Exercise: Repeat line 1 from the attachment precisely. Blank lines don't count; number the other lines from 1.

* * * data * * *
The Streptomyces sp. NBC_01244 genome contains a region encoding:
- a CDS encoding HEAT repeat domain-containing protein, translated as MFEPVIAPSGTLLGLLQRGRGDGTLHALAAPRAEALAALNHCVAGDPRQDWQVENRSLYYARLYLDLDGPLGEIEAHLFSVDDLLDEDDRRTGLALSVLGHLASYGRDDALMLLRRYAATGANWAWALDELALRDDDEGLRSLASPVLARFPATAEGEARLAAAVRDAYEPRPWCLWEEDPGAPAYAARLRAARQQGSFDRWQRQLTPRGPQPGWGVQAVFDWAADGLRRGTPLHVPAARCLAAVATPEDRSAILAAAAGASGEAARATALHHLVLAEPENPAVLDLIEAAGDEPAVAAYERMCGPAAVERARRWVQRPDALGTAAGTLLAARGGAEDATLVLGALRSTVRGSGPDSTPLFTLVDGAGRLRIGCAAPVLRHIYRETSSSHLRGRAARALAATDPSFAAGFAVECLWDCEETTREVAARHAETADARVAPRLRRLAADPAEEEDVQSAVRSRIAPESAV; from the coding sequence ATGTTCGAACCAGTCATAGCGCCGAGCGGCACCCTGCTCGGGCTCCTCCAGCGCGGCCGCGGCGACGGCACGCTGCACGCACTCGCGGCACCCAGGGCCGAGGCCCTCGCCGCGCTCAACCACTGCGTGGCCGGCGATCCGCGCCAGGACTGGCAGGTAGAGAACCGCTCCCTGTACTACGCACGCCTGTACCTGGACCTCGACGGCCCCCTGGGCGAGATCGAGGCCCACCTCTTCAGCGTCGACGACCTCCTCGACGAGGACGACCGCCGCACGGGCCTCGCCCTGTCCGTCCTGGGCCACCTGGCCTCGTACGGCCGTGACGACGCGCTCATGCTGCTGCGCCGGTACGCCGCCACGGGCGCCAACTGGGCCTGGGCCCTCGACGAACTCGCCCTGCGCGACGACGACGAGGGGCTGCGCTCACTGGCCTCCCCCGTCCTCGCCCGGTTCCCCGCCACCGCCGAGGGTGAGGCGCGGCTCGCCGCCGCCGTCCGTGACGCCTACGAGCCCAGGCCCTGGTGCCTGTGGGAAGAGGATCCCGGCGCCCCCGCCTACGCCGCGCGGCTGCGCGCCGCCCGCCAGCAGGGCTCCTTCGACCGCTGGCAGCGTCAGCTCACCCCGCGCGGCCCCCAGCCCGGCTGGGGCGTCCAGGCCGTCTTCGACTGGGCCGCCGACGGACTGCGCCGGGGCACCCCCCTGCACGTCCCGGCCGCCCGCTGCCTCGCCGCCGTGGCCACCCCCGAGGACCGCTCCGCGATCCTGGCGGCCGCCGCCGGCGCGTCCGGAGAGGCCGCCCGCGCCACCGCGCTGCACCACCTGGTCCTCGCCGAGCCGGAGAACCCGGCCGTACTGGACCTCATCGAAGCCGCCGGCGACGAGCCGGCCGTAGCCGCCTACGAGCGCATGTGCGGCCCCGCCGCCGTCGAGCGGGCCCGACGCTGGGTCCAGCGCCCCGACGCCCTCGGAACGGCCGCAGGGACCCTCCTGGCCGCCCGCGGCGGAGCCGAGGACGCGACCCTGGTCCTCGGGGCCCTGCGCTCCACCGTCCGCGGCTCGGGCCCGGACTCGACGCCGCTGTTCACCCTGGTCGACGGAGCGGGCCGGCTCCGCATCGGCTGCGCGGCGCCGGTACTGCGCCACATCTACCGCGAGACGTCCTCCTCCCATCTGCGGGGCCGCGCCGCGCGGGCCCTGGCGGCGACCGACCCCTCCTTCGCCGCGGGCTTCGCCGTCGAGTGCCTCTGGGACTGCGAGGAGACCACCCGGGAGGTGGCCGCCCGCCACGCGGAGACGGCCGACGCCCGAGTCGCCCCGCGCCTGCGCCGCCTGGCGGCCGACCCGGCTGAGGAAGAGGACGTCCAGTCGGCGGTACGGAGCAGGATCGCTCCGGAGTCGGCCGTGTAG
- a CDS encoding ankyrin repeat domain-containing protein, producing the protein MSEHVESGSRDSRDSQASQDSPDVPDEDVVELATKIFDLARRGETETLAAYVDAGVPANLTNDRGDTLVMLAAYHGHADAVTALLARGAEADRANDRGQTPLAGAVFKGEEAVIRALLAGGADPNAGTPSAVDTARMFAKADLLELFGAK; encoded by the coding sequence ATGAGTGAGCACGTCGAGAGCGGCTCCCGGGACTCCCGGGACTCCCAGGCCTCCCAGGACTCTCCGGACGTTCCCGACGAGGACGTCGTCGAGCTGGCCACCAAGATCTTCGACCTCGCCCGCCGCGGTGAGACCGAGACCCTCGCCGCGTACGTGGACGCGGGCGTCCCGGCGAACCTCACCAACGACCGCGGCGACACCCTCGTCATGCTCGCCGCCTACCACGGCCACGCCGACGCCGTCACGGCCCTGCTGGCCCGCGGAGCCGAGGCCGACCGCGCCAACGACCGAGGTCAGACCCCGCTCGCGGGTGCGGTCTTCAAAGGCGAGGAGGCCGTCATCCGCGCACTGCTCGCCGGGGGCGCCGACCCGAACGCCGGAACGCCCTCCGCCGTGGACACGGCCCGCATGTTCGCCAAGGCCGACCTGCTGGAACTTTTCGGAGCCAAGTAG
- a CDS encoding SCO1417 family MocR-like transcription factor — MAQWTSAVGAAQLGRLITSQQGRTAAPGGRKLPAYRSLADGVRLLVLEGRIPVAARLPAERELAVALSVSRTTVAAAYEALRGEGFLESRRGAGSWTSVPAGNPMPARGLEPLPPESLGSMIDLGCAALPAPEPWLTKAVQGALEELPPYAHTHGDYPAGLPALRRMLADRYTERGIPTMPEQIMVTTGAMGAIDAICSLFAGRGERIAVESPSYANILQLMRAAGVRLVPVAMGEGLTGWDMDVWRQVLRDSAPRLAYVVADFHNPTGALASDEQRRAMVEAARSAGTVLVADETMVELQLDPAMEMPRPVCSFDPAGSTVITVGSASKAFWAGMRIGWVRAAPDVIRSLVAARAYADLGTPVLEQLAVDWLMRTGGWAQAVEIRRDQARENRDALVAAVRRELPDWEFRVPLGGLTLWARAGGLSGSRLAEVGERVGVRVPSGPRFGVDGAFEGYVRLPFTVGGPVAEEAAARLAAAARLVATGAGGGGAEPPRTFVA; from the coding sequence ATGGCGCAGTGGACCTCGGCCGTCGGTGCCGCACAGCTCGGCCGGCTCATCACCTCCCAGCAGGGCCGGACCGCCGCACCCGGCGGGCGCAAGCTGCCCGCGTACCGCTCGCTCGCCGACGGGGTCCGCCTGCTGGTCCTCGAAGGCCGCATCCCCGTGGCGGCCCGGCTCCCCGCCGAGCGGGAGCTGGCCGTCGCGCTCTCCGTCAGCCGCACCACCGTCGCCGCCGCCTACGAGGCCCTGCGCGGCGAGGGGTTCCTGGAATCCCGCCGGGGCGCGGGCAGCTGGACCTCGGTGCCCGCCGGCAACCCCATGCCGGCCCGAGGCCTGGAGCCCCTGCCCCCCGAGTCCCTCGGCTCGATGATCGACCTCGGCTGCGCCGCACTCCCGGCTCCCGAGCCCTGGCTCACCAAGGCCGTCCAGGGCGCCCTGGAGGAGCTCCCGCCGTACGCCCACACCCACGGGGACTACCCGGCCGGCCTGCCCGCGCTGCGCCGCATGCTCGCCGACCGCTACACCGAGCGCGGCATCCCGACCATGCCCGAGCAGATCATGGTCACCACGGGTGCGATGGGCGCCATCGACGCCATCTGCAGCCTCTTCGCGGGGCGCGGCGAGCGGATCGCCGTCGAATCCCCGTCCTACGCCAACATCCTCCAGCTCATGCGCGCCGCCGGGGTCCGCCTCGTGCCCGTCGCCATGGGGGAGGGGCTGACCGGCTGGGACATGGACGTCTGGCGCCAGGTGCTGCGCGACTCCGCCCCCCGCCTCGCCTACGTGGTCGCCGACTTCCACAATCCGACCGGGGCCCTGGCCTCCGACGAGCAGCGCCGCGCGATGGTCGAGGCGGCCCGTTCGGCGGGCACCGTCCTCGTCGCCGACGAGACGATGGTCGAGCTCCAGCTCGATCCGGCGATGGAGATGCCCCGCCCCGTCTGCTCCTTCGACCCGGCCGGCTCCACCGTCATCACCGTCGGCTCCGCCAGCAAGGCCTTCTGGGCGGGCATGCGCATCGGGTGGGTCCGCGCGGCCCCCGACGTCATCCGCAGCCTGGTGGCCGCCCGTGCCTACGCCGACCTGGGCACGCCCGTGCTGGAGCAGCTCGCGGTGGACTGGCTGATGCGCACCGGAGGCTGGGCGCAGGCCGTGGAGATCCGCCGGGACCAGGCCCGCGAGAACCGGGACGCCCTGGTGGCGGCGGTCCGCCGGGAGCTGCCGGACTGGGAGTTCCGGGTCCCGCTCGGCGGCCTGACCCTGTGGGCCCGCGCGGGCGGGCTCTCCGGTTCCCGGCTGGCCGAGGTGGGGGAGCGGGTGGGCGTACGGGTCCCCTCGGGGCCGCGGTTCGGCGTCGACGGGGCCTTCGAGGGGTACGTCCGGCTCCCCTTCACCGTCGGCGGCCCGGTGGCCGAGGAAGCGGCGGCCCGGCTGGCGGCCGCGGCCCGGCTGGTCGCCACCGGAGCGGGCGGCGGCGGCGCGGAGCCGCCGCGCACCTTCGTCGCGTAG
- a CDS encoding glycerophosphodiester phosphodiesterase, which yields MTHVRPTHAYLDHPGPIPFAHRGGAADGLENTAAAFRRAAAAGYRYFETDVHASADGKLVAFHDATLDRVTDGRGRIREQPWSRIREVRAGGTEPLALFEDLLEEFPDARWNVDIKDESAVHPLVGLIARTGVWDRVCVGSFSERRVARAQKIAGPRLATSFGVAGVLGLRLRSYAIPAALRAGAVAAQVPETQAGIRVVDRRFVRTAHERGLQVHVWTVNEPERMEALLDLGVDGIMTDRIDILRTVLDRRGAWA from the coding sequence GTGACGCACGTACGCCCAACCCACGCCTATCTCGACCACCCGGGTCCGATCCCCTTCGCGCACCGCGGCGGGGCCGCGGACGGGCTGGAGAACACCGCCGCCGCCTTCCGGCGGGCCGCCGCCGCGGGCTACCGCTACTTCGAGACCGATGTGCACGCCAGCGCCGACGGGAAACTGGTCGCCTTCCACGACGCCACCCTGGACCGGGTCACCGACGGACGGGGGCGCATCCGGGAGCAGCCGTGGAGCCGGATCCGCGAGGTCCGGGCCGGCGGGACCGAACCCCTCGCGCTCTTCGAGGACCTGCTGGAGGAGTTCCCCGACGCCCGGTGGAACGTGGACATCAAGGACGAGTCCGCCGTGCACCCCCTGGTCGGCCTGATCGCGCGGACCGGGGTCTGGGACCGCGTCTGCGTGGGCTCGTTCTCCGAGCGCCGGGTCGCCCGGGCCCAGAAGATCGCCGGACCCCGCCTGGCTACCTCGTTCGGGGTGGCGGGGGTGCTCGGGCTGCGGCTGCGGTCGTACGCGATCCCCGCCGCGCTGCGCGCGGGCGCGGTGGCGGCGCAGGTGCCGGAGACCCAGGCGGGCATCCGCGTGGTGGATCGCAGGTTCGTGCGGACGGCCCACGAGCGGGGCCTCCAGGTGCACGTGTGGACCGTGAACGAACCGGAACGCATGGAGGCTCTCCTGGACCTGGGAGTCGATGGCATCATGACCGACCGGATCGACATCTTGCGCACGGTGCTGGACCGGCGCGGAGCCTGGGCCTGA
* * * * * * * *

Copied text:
The Streptomyces sp. NBC_01244 genome contains a region encoding: